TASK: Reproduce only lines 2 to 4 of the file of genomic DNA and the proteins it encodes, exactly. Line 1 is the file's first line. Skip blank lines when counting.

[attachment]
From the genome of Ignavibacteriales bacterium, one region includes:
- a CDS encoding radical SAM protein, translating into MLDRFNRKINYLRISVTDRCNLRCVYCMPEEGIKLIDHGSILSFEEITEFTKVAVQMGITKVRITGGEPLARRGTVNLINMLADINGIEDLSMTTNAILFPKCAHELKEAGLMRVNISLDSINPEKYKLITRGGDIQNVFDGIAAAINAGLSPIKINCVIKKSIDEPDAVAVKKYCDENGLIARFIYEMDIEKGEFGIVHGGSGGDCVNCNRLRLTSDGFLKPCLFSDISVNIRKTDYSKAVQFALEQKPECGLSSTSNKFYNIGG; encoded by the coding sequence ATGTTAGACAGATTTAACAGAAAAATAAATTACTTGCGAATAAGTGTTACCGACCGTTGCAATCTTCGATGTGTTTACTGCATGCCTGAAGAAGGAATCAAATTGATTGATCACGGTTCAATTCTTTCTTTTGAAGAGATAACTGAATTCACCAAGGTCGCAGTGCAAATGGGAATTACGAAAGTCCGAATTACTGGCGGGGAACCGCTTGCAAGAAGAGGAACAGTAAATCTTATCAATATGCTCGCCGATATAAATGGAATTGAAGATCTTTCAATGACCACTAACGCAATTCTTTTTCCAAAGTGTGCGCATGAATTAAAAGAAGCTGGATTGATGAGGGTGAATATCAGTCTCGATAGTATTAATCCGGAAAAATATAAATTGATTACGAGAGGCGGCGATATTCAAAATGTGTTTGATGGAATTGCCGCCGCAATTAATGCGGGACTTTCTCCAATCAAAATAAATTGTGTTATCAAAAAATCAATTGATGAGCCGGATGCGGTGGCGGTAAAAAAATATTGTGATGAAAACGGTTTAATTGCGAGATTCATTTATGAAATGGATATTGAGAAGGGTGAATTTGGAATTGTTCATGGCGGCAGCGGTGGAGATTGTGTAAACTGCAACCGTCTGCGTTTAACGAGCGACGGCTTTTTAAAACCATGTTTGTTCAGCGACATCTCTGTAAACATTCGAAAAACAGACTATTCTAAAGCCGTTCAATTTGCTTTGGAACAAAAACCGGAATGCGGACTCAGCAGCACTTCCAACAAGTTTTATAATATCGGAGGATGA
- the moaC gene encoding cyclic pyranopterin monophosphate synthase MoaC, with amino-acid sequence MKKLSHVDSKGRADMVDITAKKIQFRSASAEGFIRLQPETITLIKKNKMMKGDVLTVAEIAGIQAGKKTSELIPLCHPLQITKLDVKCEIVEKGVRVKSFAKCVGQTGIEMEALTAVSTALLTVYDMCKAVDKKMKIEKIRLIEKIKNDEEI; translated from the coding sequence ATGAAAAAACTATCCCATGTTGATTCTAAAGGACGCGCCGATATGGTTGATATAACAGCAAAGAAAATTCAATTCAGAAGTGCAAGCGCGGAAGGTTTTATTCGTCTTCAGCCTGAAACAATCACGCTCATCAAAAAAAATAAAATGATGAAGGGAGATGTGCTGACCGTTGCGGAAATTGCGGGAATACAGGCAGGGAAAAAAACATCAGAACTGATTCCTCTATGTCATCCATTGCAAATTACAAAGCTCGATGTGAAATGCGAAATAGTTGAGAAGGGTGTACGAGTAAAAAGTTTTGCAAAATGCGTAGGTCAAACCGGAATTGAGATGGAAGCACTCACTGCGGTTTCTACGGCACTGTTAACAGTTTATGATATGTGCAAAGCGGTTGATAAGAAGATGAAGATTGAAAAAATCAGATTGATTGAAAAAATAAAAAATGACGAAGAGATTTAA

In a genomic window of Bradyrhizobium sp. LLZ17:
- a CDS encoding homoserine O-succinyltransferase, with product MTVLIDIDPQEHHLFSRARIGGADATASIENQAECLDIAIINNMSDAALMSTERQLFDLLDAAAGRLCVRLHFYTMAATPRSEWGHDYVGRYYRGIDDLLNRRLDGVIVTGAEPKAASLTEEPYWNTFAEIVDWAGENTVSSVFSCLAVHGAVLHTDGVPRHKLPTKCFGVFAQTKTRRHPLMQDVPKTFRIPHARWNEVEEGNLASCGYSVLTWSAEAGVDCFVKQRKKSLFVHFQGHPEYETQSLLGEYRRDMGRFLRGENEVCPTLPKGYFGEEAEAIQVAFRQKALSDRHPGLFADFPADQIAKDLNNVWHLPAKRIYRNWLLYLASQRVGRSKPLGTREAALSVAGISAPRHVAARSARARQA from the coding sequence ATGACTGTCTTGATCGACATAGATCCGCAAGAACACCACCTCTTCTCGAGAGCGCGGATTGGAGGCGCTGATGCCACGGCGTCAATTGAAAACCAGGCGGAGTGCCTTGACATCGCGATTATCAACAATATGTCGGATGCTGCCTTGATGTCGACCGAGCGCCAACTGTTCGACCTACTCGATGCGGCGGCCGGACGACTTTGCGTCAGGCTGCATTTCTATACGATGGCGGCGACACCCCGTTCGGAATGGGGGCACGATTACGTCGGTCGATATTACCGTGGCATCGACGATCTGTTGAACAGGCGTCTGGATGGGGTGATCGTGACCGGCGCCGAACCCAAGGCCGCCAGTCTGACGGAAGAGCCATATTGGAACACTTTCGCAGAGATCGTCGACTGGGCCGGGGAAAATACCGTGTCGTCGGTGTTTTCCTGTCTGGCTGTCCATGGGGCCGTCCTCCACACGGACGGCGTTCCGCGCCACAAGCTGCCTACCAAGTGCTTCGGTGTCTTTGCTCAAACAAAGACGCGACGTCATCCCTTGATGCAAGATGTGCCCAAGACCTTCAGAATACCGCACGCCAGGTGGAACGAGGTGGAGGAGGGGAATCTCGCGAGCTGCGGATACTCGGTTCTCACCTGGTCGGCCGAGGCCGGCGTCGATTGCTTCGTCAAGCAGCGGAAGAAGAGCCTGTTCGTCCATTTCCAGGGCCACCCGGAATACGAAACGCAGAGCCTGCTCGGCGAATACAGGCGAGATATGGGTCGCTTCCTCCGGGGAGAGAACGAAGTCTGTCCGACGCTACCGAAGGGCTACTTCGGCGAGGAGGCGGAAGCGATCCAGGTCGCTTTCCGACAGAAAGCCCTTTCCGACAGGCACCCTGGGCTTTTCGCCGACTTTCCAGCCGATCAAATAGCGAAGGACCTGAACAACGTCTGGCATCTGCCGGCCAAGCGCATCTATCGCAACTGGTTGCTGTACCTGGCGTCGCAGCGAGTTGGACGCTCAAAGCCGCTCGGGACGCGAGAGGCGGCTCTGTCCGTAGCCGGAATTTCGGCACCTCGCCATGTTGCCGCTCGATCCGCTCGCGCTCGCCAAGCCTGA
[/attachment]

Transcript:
- a CDS encoding radical SAM protein, translating into MLDRFNRKINYLRISVTDRCNLRCVYCMPEEGIKLIDHGSILSFEEITEFTKVAVQMGITKVRITGGEPLARRGTVNLINMLADINGIEDLSMTTNAILFPKCAHELKEAGLMRVNISLDSINPEKYKLITRGGDIQNVFDGIAAAINAGLSPIKINCVIKKSIDEPDAVAVKKYCDENGLIARFIYEMDIEKGEFGIVHGGSGGDCVNCNRLRLTSDGFLKPCLFSDISVNIRKTDYSKAVQFALEQKPECGLSSTSNKFYNIGG; encoded by the coding sequence ATGTTAGACAGATTTAACAGAAAAATAAATTACTTGCGAATAAGTGTTACCGACCGTTGCAATCTTCGATGTGTTTACTGCATGCCTGAAGAAGGAATCAAATTGATTGATCACGGTTCAATTCTTTCTTTTGAAGAGATAACTGAATTCACCAAGGTCGCAGTGCAAATGGGAATTACGAAAGTCCGAATTACTGGCGGGGAACCGCTTGCAAGAAGAGGAACAGTAAATCTTATCAATATGCTCGCCGATATAAATGGAATTGAAGATCTTTCAATGACCACTAACGCAATTCTTTTTCCAAAGTGTGCGCATGAATTAAAAGAAGCTGGATTGATGAGGGTGAATATCAGTCTCGATAGTATTAATCCGGAAAAATATAAATTGATTACGAGAGGCGGCGATATTCAAAATGTGTTTGATGGAATTGCCGCCGCAATTAATGCGGGACTTTCTCCAATCAAAATAAATTGTGTTATCAAAAAATCAATTGATGAGCCGGATGCGGTGGCGGTAAAAAAATATTGTGATGAAAACGGTTTAATTGCGAGATTCATTTATGAAATGGATATTGAGAAGGGTGAATTTGGAATTGTTCATGGCGGCAGCGGTGGAGATTGTGTAAACTGCAACCGTCTGCGTTTAACGAGCGACGGCTTTTTAAAACCATGTTTGTTCAGCGACATCTCTGTAAACATTCGAAAAACAGACTATTCTAAAGCCGTTCAATTTGCTTTGGAACAAAAACCGGAATGCGGACTCAGCAGCACTTCCAACAAGTTTTATAATATCGGAGGATGA
- the moaC gene encoding cyclic pyranopterin monophosphate synthase MoaC, with amino-acid sequence MKKLSHVDSKGRADMVDITAKKIQFRSASAEGFIRLQPETITLIKKNKMMKGDVLTVAEIAGIQAGKKTSELIPLCHPLQITKLDVKCEIVEKGVRVKSFAKCVGQTGIEMEALTAVSTALLTVYDMCKAVDKKMKIEKIRLIEKIKNDEEI; translated from the coding sequence ATGAAAAAACTATCCCATGTTGATTCTAAAGGACGCGCCGATATGGTTGATATAACAGCAAAGAAAATTCAATTCAGAAGTGCAAGCGCGGAAGGTTTTATTCGTCTTCAGCCTGAAACAATCACGCTCATCAAAAAAAATAAAATGATGAAGGGAGATGTGCTGACCGTTGCGGAAATTGCGGGAATACAGGCAGGGAAAAAAACATCAGAACTGATTCCTCTATGTCATCCATTGCAAATTACAAAGCTCGATGTGAAATGCGAAATAGTTGAGAAGGGTGTACGAGTAAAAAGTTTTGCAAAATGCGTAGGTCAAACCGGAATTGAGATGGAAGCACTCACTGCGGTTTCTACGGCACTGTTAACAGTTTATGATATGTGCAAAGCGGTTGATAAGAAGATGAAGATTGAAAAAATCAGATTGATTGAAAAAATAAAAAATGACGAAGAGATTTAA

In a genomic window of Bradyrhizobium sp. LLZ17: